"The anti-gunners say, 'Let's do it.' The pro-gunners say, 'Oh, my God. You can't do it.' Well come on. Somebody needs to wake up, smell the coffee, alright, this is the way to stop it," says Mick Beatovic of the Badger Outdoors gun store.
Whether he took that position out of a desire to neutralize what he might have thought of as a competitive advantage of private sellers, or he simply wanted to placate the citizen disarmament lobby, by compromising away that which shall not be infringed--or perhaps it was a combination of both considerations--matters little to me. Whichever--he was on the wrong side, and serving only himself. Thankfully, the bill failed.

In 2007, though, Beatovic sold the store to an employee, Adam Allan, who changed the name to Badger Guns. Since then, controversy has, if anything, intensified.

More to come . . .

2 comments:

Hecate said...

What the oh-so-biased never admit is that police trace guns for many different reasons. Omaha has a local ordinance that they insist means your carry gun has to be registered in Omaha no matter where you live in order to carry there legally. If you were pulled over by an OPD offcer, since there is duty to notify in state law, without a registration certificate your gun would be confiscated on the spot. So I had to go to Omaha and register my custom Wilson.

They ran a trace on the serial number before registering the gun (the officer doing the registration also called several other officers over to fondle my 1911). No crime was involved whatsoever. But gun-banners will count that trace as a "crime gun" just as if it was a Lorcin used to hold up a QwikShop.

Now we have preemption, and Omaha can no longer impose additional restrictions on permit holders. Too bad they won't "un-register" my gun.

45superman said...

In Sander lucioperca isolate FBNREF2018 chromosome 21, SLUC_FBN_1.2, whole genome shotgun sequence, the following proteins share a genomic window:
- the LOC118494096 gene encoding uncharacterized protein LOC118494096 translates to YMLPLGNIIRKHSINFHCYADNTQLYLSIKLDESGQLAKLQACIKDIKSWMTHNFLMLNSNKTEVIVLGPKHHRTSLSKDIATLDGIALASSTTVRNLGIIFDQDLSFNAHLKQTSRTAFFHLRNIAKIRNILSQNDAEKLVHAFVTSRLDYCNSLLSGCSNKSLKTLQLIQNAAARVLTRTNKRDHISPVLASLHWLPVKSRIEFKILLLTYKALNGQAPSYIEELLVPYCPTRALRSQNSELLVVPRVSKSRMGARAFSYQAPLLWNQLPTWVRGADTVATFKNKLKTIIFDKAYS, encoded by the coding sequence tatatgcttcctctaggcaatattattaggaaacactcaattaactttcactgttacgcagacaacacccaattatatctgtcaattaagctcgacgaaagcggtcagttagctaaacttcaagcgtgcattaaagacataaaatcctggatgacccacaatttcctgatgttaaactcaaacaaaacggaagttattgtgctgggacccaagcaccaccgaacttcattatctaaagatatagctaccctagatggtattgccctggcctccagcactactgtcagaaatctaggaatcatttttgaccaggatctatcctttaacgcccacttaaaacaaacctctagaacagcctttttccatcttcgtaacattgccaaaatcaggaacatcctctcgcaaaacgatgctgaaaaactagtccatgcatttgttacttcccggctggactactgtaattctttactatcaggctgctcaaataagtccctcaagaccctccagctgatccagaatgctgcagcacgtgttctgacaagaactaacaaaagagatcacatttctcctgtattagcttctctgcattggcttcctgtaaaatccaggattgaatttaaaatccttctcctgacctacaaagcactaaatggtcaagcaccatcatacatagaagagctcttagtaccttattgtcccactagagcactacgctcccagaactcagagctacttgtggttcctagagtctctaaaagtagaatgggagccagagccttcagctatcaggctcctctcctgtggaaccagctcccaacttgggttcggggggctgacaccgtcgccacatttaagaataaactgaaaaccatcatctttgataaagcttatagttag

Thanks for that information--I hadn't realized Omaha was that messed up.

Your point about the difference between traced guns and "crime guns" is a good one, and one I had been trying to make--you illustrated it very well.

My Gun Rights Examiner colleague Paul Valone has a personal account of his own about that:

“Officer, I am carrying a firearm in compliance with North Carolina law.” So began my exchange during a traffic stop. (Sorry, I have a lead foot.) He replied, “May I have it, sir?” Since this was before I knew enough to say “no,” I complied. The officer then took my gun to his car, traced it and, finding nothing amiss, returned it to me. MAIG’s report would have you believe my gun is a “crime gun” because it would be included in the gun trace reports on which its study is based.

Therein lies the scam: Although gun control advocates call gun tracing a measure of crime, traced guns are not necessarily “crime guns.” Says the Congressional Research Service: “Trace requests are not accurate indicators of specified crimes…traces may be requested for a variety of reasons not necessarily related to criminal incidents.” Indeed, BATFE encourages police to trace all guns encountered.